Friday, August 19, 2011

India and Pakistan, a tale of two destinies

On the stroke of midnight, 64 years ago, a bold, unprecedented and brash idea made a momentous tryst with destiny.

It was at this late hour that Pandit Jawaharlal Nehru announced to a world that "India will awake to life and freedom".

Just the previous day, on August 14, 1947 – an Urdu poet's utopian vision also came to fruition with the creation of Pakistan, a Muslim state carved out of British India.

It marked the beginning of an epic, intense rivalry, one that lasts to this day.

This week, on the 64th anniversary of their births, the two rival nations of the subcontinent present a marvelous study in contrast.

Shaky Foundations

By 1949, both countries had lost their founding fathers– Jinnah succumbed to a long illness, while Gandhi fell to the bullets of a Hindu fanatic.

It is an understatement to say, looking back, that the idea of India had seemed impossible back then. Following a bloody, violent partition, the largest mass migrations in modern history had left eight million refugees to be resettled and provided for.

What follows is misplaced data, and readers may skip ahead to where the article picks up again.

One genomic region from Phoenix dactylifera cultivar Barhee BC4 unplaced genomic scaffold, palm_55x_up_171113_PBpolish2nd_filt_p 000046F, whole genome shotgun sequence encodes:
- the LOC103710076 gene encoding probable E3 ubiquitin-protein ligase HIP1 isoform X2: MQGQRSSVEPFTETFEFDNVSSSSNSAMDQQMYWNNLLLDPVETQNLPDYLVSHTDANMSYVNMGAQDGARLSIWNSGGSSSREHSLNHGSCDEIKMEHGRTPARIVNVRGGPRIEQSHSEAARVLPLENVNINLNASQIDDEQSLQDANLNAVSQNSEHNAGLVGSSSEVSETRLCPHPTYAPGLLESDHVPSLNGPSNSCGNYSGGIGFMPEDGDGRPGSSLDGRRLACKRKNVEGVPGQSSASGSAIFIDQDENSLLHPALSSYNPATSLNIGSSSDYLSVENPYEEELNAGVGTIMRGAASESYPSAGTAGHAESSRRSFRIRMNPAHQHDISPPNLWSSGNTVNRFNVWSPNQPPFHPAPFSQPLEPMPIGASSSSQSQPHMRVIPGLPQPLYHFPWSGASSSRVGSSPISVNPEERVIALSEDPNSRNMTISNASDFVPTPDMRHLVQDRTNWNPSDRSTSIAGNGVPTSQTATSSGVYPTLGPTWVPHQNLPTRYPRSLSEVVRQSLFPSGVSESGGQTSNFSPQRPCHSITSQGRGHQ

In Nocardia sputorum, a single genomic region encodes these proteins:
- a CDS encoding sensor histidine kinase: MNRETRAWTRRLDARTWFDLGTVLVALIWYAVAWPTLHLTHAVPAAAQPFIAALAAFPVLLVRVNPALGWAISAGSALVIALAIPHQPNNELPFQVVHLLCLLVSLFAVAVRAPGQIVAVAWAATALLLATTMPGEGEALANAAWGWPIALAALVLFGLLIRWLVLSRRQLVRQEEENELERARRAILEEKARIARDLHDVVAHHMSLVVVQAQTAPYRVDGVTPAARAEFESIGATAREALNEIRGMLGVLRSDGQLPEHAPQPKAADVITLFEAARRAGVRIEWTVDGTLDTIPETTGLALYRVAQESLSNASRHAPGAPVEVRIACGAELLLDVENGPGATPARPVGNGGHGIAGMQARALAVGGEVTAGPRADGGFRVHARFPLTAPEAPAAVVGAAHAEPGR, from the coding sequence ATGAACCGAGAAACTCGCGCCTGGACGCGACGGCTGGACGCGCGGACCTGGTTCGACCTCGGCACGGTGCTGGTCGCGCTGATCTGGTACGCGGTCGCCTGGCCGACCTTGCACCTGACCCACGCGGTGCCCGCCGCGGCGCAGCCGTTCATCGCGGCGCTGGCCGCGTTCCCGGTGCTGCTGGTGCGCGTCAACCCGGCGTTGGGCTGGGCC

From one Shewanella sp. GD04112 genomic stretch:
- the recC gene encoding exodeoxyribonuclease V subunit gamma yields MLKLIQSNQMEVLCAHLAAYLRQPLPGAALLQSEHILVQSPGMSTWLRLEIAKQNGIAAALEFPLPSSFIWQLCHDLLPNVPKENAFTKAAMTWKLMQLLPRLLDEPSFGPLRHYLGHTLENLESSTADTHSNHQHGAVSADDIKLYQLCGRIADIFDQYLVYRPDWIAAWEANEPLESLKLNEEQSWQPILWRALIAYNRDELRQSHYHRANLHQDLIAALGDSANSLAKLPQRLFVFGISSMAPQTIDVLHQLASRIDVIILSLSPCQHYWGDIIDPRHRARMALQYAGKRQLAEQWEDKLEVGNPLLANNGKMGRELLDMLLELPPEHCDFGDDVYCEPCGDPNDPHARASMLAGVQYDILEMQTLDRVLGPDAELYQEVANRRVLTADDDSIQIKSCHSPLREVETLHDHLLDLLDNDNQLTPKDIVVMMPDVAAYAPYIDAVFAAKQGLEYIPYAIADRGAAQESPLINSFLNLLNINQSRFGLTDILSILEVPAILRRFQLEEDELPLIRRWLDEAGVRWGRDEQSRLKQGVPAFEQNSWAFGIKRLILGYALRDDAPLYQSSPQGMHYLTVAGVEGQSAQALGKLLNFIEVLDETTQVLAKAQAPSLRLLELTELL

Hundreds of Independent Princely states that formed British India had to be coaxed or coerced into joining the new dominion, and become part of this impossible nation that defied all reason.

Once this was achieved, there remained the gargantuan task of taking a long colonised nation of hundreds of millions of illiterate, poor, hungry and dogmatic people, and lead them into a new, prosperous future.